No, communication is not everything

08/15 relationship guides often say something like "Communication is the be-all and end-all". Or: "Communication is everything in relationships". I'll tell you something today: that's not true at all! At least not with this absolutist claim to truth. It is incredibly important in relationships of all kinds to communicate and to do so in a way that is clear and understandable, but also emphatic and open to other perspectives. But, here comes the big BUT, I almost fell off my chair myself when I read the really enlightening passages on this in a book by renowned couples and sex therapist David Schnarch. 

In "The Psychology of Sexual Passion", he describes how many couples who complain about communication problems don't actually have a problem with the fact that they don't communicate with each other, but rather that they don't stop communicating with each other at all and thus fall into a pattern of interaction that is the real problem. The sometimes years-long attempt to exchange messages that the other person should please finally accept is grueling and often leads to separation or divorce. Crap! So how can it be better? Should I stop talking to my partner? But I want to get my way and I want to be right! What is this author thinking ... !!! 

Okay, wait a minute. Because here's the thing: unfortunately, communication is no guarantee that satisfaction and intimacy will prevail in a relationship - if the other person doesn't like your message. If he or she simply doesn't want to hear it and really doesn't want to accept it. "If communication is working well, it doesn't necessarily mean that your partner sees you the way you want to be seen," writes Dr. Sex Therapist Schnarch. According to him, "Communication is not working" can usually be translated as: "I refuse to accept this message - send me another one! How dare you see me (or this particular situation) like this!". 

At this point, many guides offer great tips such as using "I-messages", using non-violent language, affirming each other and taking turns to reveal something about yourself. These tips are all good and correct and please continue to apply them. 

But another but: they alone do not help if you have a clear difference. David Schnach has the following advice for anyone who doesn't want to lose intimacy and closeness in a relationship despite having different views: true intimacy only arises through "conflict, self-affirmation and one-sided revelation". What he is getting at is that if you are constantly waiting for or demanding that the other person always wants the same thing as you at the same time - be it physical closeness, the realization of other wishes or simply verbal confirmation - this creates a push and pull vicious circle. 

The importance of communication in relationships is of course still high. But let me tell you: "as long as the partners are dependent on mutual affirmation, the person who has the lesser need for intimacy will always control the level of intimacy in the relationship."

Therefore: communicating what you want to your counterpart is absolutely important. No one can read your wishes from your eyes. And for a good balance in the relationship, it is just as important not to lose yourself in expectations, but to be with yourself. Put yourself in a position to deal with your own desires and emotions independently and regulate them. Showering your partner with demands or accusations doesn't help you or your partner.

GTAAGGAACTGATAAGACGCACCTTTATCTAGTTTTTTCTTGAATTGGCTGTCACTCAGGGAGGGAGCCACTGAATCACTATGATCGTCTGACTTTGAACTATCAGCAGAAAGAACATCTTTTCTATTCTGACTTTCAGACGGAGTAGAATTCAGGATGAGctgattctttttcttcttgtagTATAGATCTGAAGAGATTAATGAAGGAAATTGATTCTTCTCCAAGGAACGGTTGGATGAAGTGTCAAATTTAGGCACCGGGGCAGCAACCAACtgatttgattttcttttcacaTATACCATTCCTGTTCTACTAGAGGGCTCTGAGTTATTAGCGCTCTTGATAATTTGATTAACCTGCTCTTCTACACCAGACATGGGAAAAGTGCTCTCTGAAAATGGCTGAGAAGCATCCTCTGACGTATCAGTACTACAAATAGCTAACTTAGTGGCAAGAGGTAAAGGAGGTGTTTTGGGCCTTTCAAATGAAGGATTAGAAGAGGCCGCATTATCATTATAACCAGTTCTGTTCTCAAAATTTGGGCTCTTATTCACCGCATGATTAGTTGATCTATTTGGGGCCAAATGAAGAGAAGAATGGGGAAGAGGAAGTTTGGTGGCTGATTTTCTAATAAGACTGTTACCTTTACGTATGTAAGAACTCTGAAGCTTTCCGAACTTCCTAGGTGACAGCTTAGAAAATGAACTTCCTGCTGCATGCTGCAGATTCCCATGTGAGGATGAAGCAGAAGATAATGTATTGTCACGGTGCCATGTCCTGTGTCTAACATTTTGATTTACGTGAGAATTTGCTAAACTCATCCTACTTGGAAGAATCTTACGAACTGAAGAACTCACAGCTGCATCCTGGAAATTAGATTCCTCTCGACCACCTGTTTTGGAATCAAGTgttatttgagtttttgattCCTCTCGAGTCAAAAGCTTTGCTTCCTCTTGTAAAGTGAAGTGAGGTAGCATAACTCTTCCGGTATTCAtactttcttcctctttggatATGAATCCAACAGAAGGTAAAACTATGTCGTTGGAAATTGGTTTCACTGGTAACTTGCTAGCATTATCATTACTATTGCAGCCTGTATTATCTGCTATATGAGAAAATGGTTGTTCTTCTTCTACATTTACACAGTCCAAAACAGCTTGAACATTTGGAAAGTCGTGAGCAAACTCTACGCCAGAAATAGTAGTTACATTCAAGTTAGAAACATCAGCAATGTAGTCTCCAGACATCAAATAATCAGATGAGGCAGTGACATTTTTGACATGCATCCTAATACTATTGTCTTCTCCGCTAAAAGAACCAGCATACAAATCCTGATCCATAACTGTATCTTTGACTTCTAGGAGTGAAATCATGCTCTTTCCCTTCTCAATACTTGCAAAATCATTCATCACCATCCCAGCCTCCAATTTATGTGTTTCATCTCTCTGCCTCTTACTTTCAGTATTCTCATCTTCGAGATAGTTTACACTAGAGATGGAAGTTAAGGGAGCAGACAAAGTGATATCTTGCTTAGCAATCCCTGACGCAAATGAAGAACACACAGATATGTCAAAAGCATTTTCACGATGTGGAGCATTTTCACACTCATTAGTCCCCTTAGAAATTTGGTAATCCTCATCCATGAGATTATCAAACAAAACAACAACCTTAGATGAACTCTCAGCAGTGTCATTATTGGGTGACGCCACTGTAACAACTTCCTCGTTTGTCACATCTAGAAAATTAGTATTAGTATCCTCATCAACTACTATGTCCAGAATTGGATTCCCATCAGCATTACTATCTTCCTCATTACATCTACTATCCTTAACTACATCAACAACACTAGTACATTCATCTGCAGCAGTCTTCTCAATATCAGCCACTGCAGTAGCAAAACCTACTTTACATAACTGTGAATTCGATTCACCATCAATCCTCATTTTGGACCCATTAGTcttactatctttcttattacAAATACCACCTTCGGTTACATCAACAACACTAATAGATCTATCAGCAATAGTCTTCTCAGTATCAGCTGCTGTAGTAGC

Schnarch argues that many couples have problems in their relationship because they focus too much on communication and understanding instead of developing independence, self-regulation and self-development. He argues that true intimacy only emerges when both partners are strong and independent individuals who are able to open up around each other without sacrificing their own identity. Communication can be an important part of this intimacy, but it alone is not enough to create a deep and healthy connection.

Does that mean that I should accept everything without contradiction? No, of course not. Nor does it mean that you should avoid conflict. Rather, it is an inner attitude that enables a type of communication that works without pressure or coercion. For example, if the other person simply doesn't want to talk and you try to force it on him or her anyway, the person will feel cornered and won't say anything. On the contrary, the person will probably fight tooth and nail against ever having to say anything again, flee or loudly try to escape the situation. 

Communication alone cannot always resolve conflicts if it is not accompanied by an inner attitude of independence and self-regulation.

If you accept that you are not getting what you want at this moment because you have adopted the inner attitude that you and your identity are not at all dependent on having this conversation, on receiving confirmation from outside, then it will be easier for you and the other person to find another moment when it is more possible to exchange ideas. And last but not least, your open attitude is also a good indicator of how interested your partner is in the relationship with you overall. Someone who doesn't react at all, even after a little time to think about it, may still really not want to and then this person no longer needs to be persuaded. 

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